5.20.2008

/// a farm in the city


Near by the city of Ottawa Downtown, we can find the Central Experimental Farm. This National historic site with 400 hectares of land was designated in 1887 as an Arboretum and Experimental site. For over a century the city grew around it and the farm maintained its original 19th century landscape, today it is a major tourist attraction. This is another proof that cities not only long streets and buildings, urbanites desire open space, preferably Green ones as opposed to Gray.

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5.19.2008

/// cinebistro


A new hype has hit town (or West Doral I should say) for all of us +21 year olds that may want to enjoy the experience of a more adult atmosphere for watching a Movie, have a nice dinner and sip a Martini, CinéBistro in Dolphin Mall is it.
I have no idea how they actually did get a permit to sell alcohol in a movie theater but I find it marvelous. I mean this is Miami and you have to be chic.

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5.15.2008

/// concealed view



A mimic to the building garage door versus a regular coiling door.
It makes the city streets feel a little bit warmer and not so back alley like.


via: anArchitecture

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5.14.2008

/// 240 sq.ft.





This 12'x20' house fully customizable house includes a front porch, a multi-use room, kitchenette and full bathroom. And are made with 95% recycled vintage materials, combining well the idea of small space living
and going green with a Victorian kick.

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5.13.2008

/// SR 874



The proposed connector to continue SR 874
and extend one more exit,
does not sounds like a good idea to me
I feel bad for all the residential areas on 137th Street.
I hope the communities fight back and someone will disapprove it.

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5.12.2008

/// the supercity trend


"No two cities in the world, or even cities within the same country,
ask the same questions that results in the data that describes themselves.
No two cities create maps to the same scale, or with identical legends"
- 19.20.21.org

Cities like New York, Los Angeles, Tokyo, Berlin and Mexico City are intensive urban hubs, similar in core but yet each one with different needs. The 19.20.21 organization mission is to understand 19 cities, with 20 million inhabitants, and on the rise during the 21st century. How their different growing patterns, demographics, social, and economical tendencies will impact the future world to come. The findings will let us better understand what this supercities are all really about.

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5.09.2008

/// suburbanite in the city 2: Part VI - Of trails and taverns



Boston as the historical city it is has a pedestrian trail that goes through important landmarks of the American Revolution, the trail is marked with red brick pavers. It resembles that yellow brick road on the way to Oz. This road has no wizard at the end, there is the Bunker Hill Obelisk the Memorial built to remember the Battle of 1775 against the British. Also on the trail you can find The Green Dragon Tavern also called by some "The Revolution Headquarters" where the Boston Tea Party planned their amazing bit and also this venue was from where Paul Revere was sent out to Lexington with the coded message for John Hancock.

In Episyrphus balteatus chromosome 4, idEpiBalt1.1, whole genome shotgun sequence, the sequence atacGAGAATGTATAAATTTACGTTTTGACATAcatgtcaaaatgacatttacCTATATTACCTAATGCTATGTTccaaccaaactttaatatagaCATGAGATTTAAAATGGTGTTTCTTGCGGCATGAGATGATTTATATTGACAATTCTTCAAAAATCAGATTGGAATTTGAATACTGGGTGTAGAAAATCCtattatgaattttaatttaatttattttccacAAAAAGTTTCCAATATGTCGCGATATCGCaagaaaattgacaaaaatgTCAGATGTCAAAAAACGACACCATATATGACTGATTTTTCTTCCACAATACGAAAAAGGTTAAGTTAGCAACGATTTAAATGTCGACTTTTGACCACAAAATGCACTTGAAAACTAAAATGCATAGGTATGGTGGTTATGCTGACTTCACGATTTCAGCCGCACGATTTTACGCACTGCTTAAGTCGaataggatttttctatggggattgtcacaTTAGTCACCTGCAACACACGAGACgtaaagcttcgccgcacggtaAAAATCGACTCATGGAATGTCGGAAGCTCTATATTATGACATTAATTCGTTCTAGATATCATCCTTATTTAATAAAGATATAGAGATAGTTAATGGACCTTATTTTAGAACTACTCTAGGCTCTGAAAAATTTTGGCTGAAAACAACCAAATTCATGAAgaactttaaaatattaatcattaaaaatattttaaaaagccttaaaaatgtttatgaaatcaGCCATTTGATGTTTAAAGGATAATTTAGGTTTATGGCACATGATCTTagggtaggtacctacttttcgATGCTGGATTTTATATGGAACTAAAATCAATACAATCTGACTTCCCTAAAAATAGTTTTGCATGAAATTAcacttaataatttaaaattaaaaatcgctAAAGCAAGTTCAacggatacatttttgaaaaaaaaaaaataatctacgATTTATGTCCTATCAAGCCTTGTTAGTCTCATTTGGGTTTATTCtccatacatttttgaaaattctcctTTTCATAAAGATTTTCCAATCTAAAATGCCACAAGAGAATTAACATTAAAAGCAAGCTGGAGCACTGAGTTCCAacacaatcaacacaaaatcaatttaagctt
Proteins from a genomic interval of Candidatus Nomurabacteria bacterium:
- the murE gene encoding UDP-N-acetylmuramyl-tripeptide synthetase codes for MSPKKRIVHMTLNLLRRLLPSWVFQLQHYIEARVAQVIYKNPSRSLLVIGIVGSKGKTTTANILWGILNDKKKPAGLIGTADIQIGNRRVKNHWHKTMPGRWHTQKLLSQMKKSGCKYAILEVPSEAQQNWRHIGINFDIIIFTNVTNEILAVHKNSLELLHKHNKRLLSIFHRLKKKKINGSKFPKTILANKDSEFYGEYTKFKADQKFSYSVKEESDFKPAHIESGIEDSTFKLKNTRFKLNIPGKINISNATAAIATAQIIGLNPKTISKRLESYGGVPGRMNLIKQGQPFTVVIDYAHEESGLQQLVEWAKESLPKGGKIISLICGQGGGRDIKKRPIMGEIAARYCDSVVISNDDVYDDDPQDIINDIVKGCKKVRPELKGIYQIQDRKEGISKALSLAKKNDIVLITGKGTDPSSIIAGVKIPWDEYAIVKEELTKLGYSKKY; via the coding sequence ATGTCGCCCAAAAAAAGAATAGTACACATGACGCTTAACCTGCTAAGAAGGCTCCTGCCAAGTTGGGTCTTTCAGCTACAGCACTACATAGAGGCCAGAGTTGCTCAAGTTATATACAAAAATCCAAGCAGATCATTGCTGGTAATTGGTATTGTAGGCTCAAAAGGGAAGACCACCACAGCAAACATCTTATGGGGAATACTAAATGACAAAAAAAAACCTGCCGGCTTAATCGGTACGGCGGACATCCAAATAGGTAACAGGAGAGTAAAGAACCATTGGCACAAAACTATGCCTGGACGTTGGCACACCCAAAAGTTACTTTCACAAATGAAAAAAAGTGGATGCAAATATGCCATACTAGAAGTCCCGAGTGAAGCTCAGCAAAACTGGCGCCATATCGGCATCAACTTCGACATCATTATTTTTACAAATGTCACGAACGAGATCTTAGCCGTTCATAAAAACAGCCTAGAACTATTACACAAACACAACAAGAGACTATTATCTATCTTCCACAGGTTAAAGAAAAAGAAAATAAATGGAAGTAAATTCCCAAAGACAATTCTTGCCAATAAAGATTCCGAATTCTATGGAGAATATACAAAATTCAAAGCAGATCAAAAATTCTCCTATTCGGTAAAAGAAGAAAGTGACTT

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5.08.2008

/// suburbanite in the city 2: Part V - The Avenue Mall



The definition of a mall it is not precisely what you might think. The Commonwealth Avenue Mall is the green spine of Back Bay neighborhood serving as a beautifully shaded promenade that connects the public gardens and park systems of the city. It reminds me so much of Paris.

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5.07.2008

/// suburbanite in the city 2: Part IV - The unexpected




The greatest thing of walking cities is
finding that little red bar tucked in a corner or
that Coffeshop on an Alley.

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5.06.2008

/// suburbanite in the city 2: part III - The Library



The Boston Public Libary main building is of Reinassance Revival style the extension added in the early 70's is Phillip Johnson's interpretation of modernism taking over, which in design not all times is the way to go.

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5.01.2008

/// suburbanite in the city 2: Part II - I.M. Pei



"I believe that architecture is a pragmatic art.
To become art it must be built on a foundation of necessity."
— I.M. Pei
The John Hancock building by Pei is one of the first minimalist skyscraper in the 70's. This 60 stories tower was envisioned as a transparent structure that would not disrupt it surroundings. The building architecturally achieves successfully the design idea but it is not what is known for. Structurally it was a failure from the foundation to the 4'x11' glass spandrels that kept falling off, it was also called "The Plywood Palace" as a homage to the patch work that it had to endure.
Being Boston home of Pei's firm other buildings can be found the Christian Science Headquarters (pictured above), the Government Center Master Plan, The Green Building at MIT and several other projects.

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